A Model for Defining the Structure of the Executive Branch

We recommend that the organizational structure provided here be used as a guideline for understanding where you are positioned vertically and horizontally in your organization and as a guide for assessing how your activities interact inside your organization.

The federal government generally has four vertical levels: governmentwide, agency, bureau or business unit, and projects and programs. There are primarily two categories horizontally: line and staff (or support).



Issues that the model highlights:

  • How much do you invest at each level and in each area for line and staff functions?
  • How much do you centralize or decentralize line and staff functions — and at what levels of the organization?
  • How are the staff functions organized: as a component of a line function, separate support staffs or centralized staff support?
  • How do you train the first-line managers who often have the responsibility for both line and the application of staff functions?


Governmentwide views (a "portfolio of portfolios")

Role of government: Constitution, mission areas, sectors (health, agriculture, etc. — "portals" or functional classifications).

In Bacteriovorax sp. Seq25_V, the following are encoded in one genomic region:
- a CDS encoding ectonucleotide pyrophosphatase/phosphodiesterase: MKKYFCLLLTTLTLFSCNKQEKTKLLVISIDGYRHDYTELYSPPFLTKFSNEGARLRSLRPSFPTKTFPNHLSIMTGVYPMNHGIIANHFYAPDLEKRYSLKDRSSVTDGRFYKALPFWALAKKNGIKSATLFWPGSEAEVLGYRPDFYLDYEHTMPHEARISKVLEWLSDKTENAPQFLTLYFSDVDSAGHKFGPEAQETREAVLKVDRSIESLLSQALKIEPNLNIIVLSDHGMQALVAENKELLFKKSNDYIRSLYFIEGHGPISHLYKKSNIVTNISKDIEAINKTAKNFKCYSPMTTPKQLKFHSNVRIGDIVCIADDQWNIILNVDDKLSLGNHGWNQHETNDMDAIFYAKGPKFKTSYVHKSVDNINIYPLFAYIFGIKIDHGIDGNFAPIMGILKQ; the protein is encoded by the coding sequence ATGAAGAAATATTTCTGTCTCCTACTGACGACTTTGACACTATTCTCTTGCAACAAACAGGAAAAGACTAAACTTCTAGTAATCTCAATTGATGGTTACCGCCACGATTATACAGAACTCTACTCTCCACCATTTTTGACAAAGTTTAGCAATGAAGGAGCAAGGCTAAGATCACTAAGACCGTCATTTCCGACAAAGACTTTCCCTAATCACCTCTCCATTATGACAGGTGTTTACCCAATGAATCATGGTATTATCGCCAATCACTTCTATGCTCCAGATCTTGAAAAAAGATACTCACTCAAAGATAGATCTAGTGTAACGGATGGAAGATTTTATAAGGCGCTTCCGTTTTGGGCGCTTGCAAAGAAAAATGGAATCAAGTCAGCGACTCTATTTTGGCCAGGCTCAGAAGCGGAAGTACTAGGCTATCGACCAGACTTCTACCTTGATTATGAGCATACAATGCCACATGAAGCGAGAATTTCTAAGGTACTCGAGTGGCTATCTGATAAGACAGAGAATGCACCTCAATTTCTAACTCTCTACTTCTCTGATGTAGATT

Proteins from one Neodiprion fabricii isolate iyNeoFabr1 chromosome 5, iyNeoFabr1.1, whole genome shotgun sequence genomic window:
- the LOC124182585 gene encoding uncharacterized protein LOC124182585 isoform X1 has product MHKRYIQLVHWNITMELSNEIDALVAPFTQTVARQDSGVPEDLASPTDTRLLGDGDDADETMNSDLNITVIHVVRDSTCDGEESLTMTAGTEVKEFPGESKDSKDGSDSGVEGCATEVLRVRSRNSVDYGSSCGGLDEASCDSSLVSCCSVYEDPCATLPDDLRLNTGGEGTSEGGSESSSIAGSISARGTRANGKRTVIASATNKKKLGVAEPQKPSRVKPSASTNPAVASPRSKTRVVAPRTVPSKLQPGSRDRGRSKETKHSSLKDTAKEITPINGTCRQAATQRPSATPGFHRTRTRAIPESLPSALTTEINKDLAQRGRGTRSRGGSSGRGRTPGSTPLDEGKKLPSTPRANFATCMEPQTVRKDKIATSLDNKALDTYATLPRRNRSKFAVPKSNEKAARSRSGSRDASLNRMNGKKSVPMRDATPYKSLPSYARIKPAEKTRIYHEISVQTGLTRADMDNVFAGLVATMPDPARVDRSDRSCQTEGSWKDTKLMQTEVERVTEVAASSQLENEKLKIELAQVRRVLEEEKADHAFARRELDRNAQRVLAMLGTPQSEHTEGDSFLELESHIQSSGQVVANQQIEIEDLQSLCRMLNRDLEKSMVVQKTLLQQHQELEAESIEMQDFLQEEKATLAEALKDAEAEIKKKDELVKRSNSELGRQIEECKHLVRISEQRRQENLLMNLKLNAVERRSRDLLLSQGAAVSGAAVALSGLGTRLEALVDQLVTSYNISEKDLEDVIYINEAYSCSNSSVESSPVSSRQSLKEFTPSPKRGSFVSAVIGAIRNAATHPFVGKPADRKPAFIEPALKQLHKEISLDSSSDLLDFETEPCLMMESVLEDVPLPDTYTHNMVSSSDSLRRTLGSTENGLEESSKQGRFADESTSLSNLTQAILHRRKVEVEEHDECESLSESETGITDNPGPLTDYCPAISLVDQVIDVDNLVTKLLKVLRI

Department and other cross-government organizations (an agency-based portfolio)

  • Strategic management: Mission, business board (line and staff).
  • Line functions: Operations, programs, central services.
  • Staff functions: Personnel management, legal, etc.


Bureau or business-unit organizations (a business-unit portfolio)

  • Business units: Manager.
  • Line functions: Operations, programs, central services.
  • Staff functions: Personnel management, legal, etc.


Programs or projects (compete to be included in the bureau or agency portfolio)

    Tactical management:
  • Operations managers (line and staff functions).
  • Program managers (line and staff functions).
  • Managers of central services (line and staff functions).
  • At this level, there is direct management of resources (people, time, assets, technology, processes and knowledge/information) and direct responsibility for implementing policies and other legal requirements.


Underlying legislative drivers for business processes:

  • Clinger-Cohen Act.
  • Government Performance and Results Act.
  • Government Paperwork Elimination Act of 1998.
  • Electronic Signatures in Global and National Commerce Act.
  • Paperwork Reduction Act.
  • Federal Acquisition Streamlining Act.
  • Sector- or mission-specific legislation.


Seven categories of underlying supporting knowledge

  • Architectures: Business, asset management (IT architectures, buildings, etc.).
  • Business: Budgeting, capital planning, financial management.
  • Leadership: Leadership, culture.
  • Management: Planning, organizing, business processes.
  • Policies: Security, privacy.
  • Relationships: Marketing, participative government, suppliers, customers, unions.
  • Technology: Web data centers, legacy systems.

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